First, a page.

Loenies by Ernst van Veenendaal
'Loenies' (De Waarheid, 4 April 1985). Translation: "But... but... You have a complete anvil hanging on your ear!" - "What?! Only one? Oh dear, then I might have lost one!!! Earrings always gets me in trouble." 

Ernst van Veenendaal is a Dutch graphic designer, who made comic strips for small press magazines and newspapers De Waarheid and Het Vrije Volk in the 1980s. Among his best known gag series were 'Thijs Anijs' (1984), 'Loenies' (1985) and 'Tater de Kater' (1985). 

Early life and career
Ernst van Veenendaal was born in 1966.  In his late teens he and Bob Timman self-published six issues of the amateur comic magazine TNT (1983-1984). Among the contributors were Cor Beekmans, Jean-Pierre Coumans, Johan Dorpmanns, Dirk A. Duyn, Guido de Groot (Kito), Eric Heuvel, Michiel Hogenboom, Bauke Klomp, Bart van der Kraan, Caryl Strzelecki, Tofani, Bert Wagendorp and Herwin Walravens. Van Veenendaal was also present in other small press magazines, such as Strip Nieuws, with the comic strip 'Burgerman'.

Comic Collectief
Through Walravens, Van Veenendaal got in touch with Marc de Boer, who self-published Baal. Van Veenendaal, De Boer and Walravens teamed up and formed the collective Comic Collectief in Amsterdam. Ernst van Veenendaal, who was a student of the Vrije Academie from 1983 to 1985, was already drawing for the children's page of the Communist newspaper De Waarheid. He brought his friends along to fill the paper's comics section in the period 1984-1985. The trio was clearly not influenced by mainstream newspaper comics, but more by the anarchic tone of underground comix. Peter Pontiac was an inspiration, and Van Veenendaal had also showed his work to Toon van Driel as a kid.

'Tater de Kater' (De Waarheid, 10 June 1985). Translation: "Alright, so cheese doesn't attract those mice. But what will?" - "Let's try it this way." 

'Supernutz', a joint effort of Van Veenendaal and De Boer about a clumsy superhero, appeared sporadically in the paper in October and November 1984. From November 1984 onwards, the Collectief team gradually replaced De Waarheid's more experienced comic artists Hein de Kort ('Korte Grappen'), Wim Stevenhagen ('Han & Hanneke') and Eric Schreurs ('Retep'). Van Veenendaal himself was responsible for the strips about the witty 'Thijs Anijs' (6 November through 31 December 1984), the absurd strip 'Loenies' (2 April through 3 June 1985), and 'Tater de Kater' (4 through 28 June 1985), which was a more agressive version of Jim Davis' 'Garfield'. The latter was mostly made in cooperation with Marc de Boer, who also provided his own strip 'Ranonkel Verbogge' (3 January through 1 April 1985) and wrote 'Krent' (3 January through 1 April 1985) for Alfred Bryan.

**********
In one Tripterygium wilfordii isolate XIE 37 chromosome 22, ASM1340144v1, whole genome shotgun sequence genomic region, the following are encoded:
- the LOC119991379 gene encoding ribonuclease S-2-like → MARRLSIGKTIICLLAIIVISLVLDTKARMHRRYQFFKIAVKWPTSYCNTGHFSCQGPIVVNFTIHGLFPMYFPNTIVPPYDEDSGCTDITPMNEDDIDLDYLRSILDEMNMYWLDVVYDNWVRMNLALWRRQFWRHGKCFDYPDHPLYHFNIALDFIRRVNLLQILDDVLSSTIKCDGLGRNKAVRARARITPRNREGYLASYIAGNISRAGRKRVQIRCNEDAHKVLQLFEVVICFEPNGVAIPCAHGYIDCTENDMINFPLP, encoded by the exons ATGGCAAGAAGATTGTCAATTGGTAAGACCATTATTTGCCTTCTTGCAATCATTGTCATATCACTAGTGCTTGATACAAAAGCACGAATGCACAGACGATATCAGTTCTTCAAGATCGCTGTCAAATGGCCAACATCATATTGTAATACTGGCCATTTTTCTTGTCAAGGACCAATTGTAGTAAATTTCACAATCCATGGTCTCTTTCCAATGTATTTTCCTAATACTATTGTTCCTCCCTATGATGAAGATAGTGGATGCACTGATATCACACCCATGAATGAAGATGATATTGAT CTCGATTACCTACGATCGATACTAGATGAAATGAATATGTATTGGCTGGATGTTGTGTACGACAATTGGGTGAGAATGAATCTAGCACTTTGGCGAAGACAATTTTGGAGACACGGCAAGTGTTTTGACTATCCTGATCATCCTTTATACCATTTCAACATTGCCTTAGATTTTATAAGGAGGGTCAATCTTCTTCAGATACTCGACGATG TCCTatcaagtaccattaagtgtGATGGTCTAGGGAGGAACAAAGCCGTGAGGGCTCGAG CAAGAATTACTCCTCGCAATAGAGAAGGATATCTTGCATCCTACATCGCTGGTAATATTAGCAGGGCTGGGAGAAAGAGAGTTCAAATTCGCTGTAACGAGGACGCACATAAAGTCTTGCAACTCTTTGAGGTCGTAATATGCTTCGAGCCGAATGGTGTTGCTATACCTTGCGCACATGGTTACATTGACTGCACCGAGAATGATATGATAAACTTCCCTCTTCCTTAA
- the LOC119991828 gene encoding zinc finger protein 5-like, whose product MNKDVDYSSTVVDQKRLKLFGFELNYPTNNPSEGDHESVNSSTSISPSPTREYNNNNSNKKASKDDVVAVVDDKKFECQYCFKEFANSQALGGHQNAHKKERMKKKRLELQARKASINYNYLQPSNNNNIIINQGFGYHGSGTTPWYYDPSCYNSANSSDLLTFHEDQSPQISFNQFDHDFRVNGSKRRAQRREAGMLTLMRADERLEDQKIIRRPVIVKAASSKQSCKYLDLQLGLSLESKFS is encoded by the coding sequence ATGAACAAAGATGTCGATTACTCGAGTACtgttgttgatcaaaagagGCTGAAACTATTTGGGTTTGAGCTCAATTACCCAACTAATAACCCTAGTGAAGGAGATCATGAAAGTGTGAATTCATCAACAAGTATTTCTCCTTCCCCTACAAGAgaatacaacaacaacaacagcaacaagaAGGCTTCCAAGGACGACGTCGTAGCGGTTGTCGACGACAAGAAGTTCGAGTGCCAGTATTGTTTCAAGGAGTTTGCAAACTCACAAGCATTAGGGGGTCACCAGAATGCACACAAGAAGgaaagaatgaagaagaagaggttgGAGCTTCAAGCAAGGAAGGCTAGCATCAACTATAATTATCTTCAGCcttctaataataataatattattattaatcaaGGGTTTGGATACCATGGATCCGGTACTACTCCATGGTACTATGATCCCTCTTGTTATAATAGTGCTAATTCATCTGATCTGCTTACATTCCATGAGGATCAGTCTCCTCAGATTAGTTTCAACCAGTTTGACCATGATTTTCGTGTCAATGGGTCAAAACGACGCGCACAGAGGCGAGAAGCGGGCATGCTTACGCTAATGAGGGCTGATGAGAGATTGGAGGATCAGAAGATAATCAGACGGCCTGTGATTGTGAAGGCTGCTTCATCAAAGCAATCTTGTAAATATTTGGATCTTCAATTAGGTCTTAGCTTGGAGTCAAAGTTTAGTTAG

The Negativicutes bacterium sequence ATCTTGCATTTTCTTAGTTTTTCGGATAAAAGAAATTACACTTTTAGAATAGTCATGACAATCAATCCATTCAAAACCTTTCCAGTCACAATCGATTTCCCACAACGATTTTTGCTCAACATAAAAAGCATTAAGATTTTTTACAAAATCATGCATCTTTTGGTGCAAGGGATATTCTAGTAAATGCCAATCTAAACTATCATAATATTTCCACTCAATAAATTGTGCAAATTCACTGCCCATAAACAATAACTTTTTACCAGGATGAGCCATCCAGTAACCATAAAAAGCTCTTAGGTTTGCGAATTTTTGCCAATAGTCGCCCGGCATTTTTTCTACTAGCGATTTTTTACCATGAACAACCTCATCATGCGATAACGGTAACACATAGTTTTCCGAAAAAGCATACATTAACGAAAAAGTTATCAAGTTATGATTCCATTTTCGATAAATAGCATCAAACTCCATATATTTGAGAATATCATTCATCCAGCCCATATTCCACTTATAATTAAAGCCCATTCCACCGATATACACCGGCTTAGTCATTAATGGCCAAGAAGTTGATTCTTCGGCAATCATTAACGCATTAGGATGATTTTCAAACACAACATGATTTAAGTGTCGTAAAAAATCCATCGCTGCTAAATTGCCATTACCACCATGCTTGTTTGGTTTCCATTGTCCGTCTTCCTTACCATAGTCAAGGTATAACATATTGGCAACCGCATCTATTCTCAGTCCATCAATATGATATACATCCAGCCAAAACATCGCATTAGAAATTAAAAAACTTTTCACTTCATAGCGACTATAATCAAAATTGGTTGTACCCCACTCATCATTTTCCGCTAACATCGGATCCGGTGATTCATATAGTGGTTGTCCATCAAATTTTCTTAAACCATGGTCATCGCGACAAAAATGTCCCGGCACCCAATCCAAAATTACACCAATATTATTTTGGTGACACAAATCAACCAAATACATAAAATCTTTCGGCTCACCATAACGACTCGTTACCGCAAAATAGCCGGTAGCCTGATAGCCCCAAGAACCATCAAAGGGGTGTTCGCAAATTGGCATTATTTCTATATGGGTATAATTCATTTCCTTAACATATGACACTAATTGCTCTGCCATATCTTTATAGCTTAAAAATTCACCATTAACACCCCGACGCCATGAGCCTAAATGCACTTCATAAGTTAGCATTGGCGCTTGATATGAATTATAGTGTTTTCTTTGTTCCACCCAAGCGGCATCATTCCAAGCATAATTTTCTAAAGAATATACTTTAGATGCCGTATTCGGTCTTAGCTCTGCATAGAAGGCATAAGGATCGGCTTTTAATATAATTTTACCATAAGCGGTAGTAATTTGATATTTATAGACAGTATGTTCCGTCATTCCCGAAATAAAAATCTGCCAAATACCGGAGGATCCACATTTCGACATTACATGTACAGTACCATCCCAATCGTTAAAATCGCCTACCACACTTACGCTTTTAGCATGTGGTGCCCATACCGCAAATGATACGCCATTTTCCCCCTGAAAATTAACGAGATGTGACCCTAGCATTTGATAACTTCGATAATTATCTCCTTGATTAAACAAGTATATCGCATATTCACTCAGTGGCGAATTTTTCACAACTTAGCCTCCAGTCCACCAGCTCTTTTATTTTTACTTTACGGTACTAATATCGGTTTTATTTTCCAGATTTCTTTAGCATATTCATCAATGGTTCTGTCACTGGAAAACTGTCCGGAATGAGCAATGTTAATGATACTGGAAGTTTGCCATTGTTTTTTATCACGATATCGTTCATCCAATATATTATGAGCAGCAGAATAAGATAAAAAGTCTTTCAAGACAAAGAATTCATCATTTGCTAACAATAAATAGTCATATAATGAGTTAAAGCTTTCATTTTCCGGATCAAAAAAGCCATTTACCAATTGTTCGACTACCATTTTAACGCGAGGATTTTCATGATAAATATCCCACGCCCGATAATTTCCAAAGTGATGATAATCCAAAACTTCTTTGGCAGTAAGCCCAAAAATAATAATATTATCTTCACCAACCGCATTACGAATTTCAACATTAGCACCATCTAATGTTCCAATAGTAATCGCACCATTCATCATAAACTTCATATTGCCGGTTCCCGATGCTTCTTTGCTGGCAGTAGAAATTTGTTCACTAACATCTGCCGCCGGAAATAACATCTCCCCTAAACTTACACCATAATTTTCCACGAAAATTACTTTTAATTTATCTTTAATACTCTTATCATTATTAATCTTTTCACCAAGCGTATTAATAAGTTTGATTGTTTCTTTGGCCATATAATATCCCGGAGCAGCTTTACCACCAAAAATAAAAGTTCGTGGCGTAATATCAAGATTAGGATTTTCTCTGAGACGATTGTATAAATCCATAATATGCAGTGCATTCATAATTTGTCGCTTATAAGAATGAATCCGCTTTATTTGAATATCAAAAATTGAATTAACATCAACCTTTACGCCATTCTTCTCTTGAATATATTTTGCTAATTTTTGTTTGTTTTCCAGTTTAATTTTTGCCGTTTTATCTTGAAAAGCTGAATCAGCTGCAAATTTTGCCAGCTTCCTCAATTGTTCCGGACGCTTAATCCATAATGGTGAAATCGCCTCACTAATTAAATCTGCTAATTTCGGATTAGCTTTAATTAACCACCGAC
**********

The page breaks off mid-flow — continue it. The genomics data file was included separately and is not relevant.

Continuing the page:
Walravens provided 'Red Cat' (2 April through 18 May 1985) under the pen name Herrie. Most of the other newcomers were also former contributors to TNT, Baal and Remco de Korte's Rats, such as Tosti ('De Buren', 6 November 1984 through 30 May 1985), De Korte ('Rats', 3 January through 1 April 1985), Gerrit Geitenoog ('Ondermaten', 4 April through 23 May 1985), Kerst Brouwer ('Het Lot(h) van Jonas', 31 May through 29 June 1985) and a certain René ('Los Cocos', 30 May through 26 June 1985). De Waarheid dropped its comic section in mid 1985. A farewell strip by Ernst van Veenendaal and Marc de Boer appeared on 1 July 1985.

The Comic Collectief also self-published a parody of Donald Duck weekly called 'Bad Duck' in 1985. Van Veenendaal self-published small-press book collections of Walravens' 'Go-Go and Red Cat' (1983), his own strip 'Tater de Kater' (1984) and of Tosti's 'De Buren' (1984). With Marc de Boer and Alfred Bryan he also attempted to make an animated film with the character 'Tater de Kater'. 

Thijs Anijs by Ernst van Veenendaal
'Thijs Anijs' (De Waarheid, 6 November 1984). Translation: "Hey, look at this! This is exactly the job I'm looking for... full time, independent working person, man or woman, for newspaper, no experience necessary. I've always wanted to be a journalist. Let's call right away. So I can already start today! What do you mean: "Have I started yet?" What kind of job is it then?" - "Ah, well, you've been hired for the job as comic character!" 

Between 13 November 1986 and 30 April 1988 Van Veenendaal also provided the weekly comic strip 'Onwystrip' to the youth section Onwijs of the socialist newspaper Het Vrije Volk.

Graphic design and other activities
Since the late 1980s, Ernst van Veenendaal has been working as a graphic designer, industrial designer and art director for advertising studios like Studio Arthur van der Veer, Rijnen Reklame, O.K.S., Straight Communications, RRC, HCP Creative Communication & Marketing, Zuurstof Marketing en Communicatie and from 2015 through his own firm Ernst van Veenendaal Concept & Creatie in Haarlem. He is also active as a musician.

Onwystrip by Ernst van Veenendaal
'Onwystrip' (Het Vrije Volk, 27 November 1986). Translation: "Say Karel, my pal. I'm holding a party tonight. Do you want to come along?" - "Yes, fine, then I can introduce you to my new girlfriend. A woman like her you don't meet... every day!" 

Series and books by Ernst van Veenendaal you can order today:


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